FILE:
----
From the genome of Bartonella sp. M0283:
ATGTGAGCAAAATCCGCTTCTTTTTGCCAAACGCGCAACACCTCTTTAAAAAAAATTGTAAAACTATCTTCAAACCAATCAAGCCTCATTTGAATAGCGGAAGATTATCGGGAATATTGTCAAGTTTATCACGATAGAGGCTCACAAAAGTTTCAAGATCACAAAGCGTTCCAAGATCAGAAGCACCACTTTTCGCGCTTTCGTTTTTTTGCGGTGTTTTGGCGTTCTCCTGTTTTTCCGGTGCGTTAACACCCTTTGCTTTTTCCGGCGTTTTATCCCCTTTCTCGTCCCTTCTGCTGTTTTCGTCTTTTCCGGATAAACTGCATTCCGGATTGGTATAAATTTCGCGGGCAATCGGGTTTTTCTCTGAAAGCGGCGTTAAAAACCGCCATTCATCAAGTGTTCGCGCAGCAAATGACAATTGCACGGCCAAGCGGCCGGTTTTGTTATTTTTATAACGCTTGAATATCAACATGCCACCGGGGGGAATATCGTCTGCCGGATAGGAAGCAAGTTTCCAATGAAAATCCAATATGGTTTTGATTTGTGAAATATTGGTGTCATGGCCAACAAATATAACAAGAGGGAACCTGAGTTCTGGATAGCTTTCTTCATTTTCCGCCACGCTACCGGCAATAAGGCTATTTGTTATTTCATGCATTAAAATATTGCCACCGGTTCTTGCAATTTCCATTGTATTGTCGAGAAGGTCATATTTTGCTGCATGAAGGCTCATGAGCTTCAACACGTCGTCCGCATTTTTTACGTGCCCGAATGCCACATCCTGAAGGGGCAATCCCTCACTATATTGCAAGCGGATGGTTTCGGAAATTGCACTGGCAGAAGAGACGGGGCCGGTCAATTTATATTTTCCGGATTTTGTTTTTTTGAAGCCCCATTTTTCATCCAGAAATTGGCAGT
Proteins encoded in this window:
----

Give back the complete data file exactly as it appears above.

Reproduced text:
From the genome of Bartonella sp. M0283:
ATGTGAGCAAAATCCGCTTCTTTTTGCCAAACGCGCAACACCTCTTTAAAAAAAATTGTAAAACTATCTTCAAACCAATCAAGCCTCATTTGAATAGCGGAAGATTATCGGGAATATTGTCAAGTTTATCACGATAGAGGCTCACAAAAGTTTCAAGATCACAAAGCGTTCCAAGATCAGAAGCACCACTTTTCGCGCTTTCGTTTTTTTGCGGTGTTTTGGCGTTCTCCTGTTTTTCCGGTGCGTTAACACCCTTTGCTTTTTCCGGCGTTTTATCCCCTTTCTCGTCCCTTCTGCTGTTTTCGTCTTTTCCGGATAAACTGCATTCCGGATTGGTATAAATTTCGCGGGCAATCGGGTTTTTCTCTGAAAGCGGCGTTAAAAACCGCCATTCATCAAGTGTTCGCGCAGCAAATGACAATTGCACGGCCAAGCGGCCGGTTTTGTTATTTTTATAACGCTTGAATATCAACATGCCACCGGGGGGAATATCGTCTGCCGGATAGGAAGCAAGTTTCCAATGAAAATCCAATATGGTTTTGATTTGTGAAATATTGGTGTCATGGCCAACAAATATAACAAGAGGGAACCTGAGTTCTGGATAGCTTTCTTCATTTTCCGCCACGCTACCGGCAATAAGGCTATTTGTTATTTCATGCATTAAAATATTGCCACCGGTTCTTGCAATTTCCATTGTATTGTCGAGAAGGTCATATTTTGCTGCATGAAGGCTCATGAGCTTCAACACGTCGTCCGCATTTTTTACGTGCCCGAATGCCACATCCTGAAGGGGCAATCCCTCACTATATTGCAAGCGGATGGTTTCGGAAATTGCACTGGCAGAAGAGACGGGGCCGGTCAATTTATATTTTCCGGATTTTGTTTTTTTGAAGCCCCATTTTTCATCCAGAAATTGGCAGT
Proteins encoded in this window: